Meg’s Postpartum Depression Story

It’s common to be in denial about postpartum depression at first.

Meg from My Mom’s a Nerd blamed her postpartum depression symptoms on sleep deprivation, which is an extremely common thing moms do.  Sleep deprivation can have some nasty side effects, but it’s nothing compared to postpartum depression.  Thankfully, she had a supportive husband who saw the truth and encouraged her to seek help.

This is Meg’s postpartum depression story.
Meg's Postpartum Depression Story
*This is a guest post and all opinions are those of the author. This post may also contain affiliate and/or paid links. Rest assured that I only work with companies and individuals that I trust. While some of those companies and individuals may work in the medical field, this post is not intended to be a substitution for medical advice. Always speak to your doctor if you have concerns about your mental or physical health.

My baby’s birth story is exciting. I was driving home from work on a Wednesday. My due date was the coming Tuesday. And I got into a fender bender. The airbags didn’t even go off. Although I felt fine, my doctor asked me to come in for monitoring for a few hours. They didn’t detect any issues, but said I should stay the night since it was already 11 pm. I started going into labor overnight, and was induced to speed things up Thursday afternoon. My daughter was born very early Friday morning.

I’ve always been a slightly anxious person, and that anxiety makes me a perfectionist. If I plan for every possible outcome, then nothing can go wrong! Pregnancy was interesting because I started caring less about what other people think. I hoped that the hormonal changes would stick around after I gave birth, and I’d stay calm and collected. But I was wrong.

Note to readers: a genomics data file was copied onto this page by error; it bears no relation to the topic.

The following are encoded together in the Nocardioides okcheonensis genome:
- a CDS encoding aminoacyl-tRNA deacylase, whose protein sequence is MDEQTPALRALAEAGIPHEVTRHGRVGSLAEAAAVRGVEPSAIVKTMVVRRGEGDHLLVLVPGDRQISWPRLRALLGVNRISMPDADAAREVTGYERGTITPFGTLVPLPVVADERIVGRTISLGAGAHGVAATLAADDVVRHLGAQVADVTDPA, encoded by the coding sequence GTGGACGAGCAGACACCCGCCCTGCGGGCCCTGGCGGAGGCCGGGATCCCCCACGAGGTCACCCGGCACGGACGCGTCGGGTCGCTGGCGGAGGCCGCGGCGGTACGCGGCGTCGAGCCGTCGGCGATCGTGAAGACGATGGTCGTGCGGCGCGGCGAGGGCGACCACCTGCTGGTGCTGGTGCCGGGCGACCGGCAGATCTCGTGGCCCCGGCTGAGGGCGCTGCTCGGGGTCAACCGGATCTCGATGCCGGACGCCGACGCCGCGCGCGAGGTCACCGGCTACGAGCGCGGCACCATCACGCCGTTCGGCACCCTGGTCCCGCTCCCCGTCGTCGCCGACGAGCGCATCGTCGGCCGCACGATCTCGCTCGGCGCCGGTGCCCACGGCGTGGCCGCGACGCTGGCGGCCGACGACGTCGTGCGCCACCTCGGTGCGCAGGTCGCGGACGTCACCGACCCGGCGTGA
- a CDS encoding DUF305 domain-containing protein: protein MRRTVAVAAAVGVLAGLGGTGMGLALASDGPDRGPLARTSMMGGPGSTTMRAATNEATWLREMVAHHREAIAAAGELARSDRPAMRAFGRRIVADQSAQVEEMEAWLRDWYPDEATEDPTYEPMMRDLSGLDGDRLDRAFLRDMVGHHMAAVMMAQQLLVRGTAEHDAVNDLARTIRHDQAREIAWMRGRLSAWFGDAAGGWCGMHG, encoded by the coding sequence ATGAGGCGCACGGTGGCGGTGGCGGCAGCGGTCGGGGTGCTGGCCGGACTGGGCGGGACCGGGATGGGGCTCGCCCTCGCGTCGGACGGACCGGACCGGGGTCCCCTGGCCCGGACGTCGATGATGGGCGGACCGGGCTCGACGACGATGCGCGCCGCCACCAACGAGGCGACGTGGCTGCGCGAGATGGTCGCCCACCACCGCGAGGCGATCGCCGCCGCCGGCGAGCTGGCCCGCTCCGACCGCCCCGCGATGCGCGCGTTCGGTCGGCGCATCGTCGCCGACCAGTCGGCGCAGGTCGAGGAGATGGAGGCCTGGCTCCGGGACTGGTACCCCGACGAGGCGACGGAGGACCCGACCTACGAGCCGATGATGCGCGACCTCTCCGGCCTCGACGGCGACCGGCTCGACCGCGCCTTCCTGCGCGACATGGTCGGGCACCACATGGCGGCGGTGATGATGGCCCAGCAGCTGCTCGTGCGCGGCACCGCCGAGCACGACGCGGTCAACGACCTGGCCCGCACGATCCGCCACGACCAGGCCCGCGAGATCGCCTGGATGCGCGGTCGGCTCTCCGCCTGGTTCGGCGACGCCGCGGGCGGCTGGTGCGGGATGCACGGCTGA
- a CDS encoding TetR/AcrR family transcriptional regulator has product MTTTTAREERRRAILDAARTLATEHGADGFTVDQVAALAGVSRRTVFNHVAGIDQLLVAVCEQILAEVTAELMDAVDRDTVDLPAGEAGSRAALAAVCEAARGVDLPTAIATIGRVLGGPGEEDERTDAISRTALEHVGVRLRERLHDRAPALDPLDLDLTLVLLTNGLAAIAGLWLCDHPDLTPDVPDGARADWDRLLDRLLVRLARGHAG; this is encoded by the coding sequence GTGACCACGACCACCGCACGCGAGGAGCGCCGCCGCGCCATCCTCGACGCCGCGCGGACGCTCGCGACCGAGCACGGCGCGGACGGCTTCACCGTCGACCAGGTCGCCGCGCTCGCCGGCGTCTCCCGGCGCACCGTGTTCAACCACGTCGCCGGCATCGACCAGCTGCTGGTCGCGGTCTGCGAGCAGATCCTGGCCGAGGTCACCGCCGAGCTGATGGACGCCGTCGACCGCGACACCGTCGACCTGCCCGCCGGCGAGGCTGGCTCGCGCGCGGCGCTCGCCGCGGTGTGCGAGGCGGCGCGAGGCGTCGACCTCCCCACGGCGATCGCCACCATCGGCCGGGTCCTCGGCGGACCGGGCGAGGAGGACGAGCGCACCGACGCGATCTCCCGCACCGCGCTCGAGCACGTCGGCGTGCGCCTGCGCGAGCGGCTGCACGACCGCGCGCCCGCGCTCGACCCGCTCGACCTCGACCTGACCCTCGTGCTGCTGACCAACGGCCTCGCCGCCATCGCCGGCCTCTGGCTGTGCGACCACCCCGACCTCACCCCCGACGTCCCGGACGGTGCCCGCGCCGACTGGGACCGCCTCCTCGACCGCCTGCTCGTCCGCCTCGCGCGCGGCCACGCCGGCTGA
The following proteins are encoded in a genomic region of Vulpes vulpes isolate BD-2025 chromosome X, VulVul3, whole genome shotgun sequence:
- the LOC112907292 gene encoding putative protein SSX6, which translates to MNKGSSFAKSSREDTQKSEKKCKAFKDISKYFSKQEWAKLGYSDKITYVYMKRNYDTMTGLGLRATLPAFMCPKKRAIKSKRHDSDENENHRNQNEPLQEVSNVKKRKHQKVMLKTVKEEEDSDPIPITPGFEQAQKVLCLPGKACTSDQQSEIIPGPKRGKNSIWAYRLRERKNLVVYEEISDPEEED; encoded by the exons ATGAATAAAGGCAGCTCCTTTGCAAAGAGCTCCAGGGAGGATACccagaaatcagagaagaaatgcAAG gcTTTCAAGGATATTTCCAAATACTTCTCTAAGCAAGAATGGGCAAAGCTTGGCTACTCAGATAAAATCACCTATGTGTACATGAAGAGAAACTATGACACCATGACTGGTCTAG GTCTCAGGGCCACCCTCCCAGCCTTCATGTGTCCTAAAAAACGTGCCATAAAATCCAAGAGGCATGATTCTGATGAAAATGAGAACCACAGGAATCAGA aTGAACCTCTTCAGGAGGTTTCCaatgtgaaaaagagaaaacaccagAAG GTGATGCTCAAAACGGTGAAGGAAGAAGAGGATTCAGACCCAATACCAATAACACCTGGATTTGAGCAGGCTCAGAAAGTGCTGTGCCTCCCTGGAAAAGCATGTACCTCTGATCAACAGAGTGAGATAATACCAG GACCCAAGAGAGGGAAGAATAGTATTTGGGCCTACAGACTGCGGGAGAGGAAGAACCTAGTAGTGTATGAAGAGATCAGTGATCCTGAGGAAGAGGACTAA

13 Things About Postpartum Depression All New Moms Need to Know

Things got much worse after we got home from the hospital. Like any newborn, my daughter woke up every two to three hours to nurse. Like any new mom, I was exhausted. I lashed out at my husband, getting upset and crying when things weren’t absolutely perfect for our perfect little girl. How dare he leave the dishes sitting in the sink? How could he not throw away the empty package of wipes? Why wasn’t he doing more around the house? (Answer: because he was sleep deprived too! )

And caring for my daughter became a chore I had to do between naps. All I wanted to do was sleep. But when I tried to sleep, I was so mad or upset that I couldn’t.

My husband recommended I talk to my doctor about postpartum depression. That’s ridiculous, I explained. I just need more sleep. All new moms probably cry for an hour every day because they’re sleep deprived. But my dear husband persisted and I brought it up at my doctor’s appointment.

To The Husbands of the Women with Postpartum Depression

She had me fill out a questionnaire. My doctor said I scored fairly highly on the test, meaning my symptoms were pretty severe. She asked if I wanted to try therapy or medication. I couldn’t imagine doing therapy at that point, while having a brand new baby. So she prescribed me Zoloft. She cautioned me that it might take a few days to a few weeks to start working, and she might need to increase the dose.

My doctor also explained that not all medications work for everyone’s postpartum depression, different drugs work better for different women. Some may work just fine for treating postpartum depression but may cause undesirable side effects. Hormones and the chemistry of the brain are complex topics that today’s doctors and chemists do not fully understand, so often the best approach is “try it and see.”

The Postpartum Depression Drug | Brexanolone (Zulresso)

But the minimum dosage has been great for me. I felt like myself again after a few days and didn’t have any side effects. Now my baby is eight months old. I still take the medication. Overall, I’m less anxious than I was before pregnancy. I do get unexpectedly angry every once in awhile, but now I can stay calm, think things through, and realize I’m over-reacting.
And my whole family is enjoying our life together and we are all getting plenty of sleep!

If you have a postpartum depression story to share, Running in Triangles wants to help.  Click Here.

Author: Vanessa Rapisarda

Vanessa is a married, mother of three gorgeous kids. As a postpartum depression survivor, she writes about maternal mental health and wellness. She believes that speaking up about postpartum depression is one of the strongest things a mother can do to help raise awareness and end the stigma of mental illness.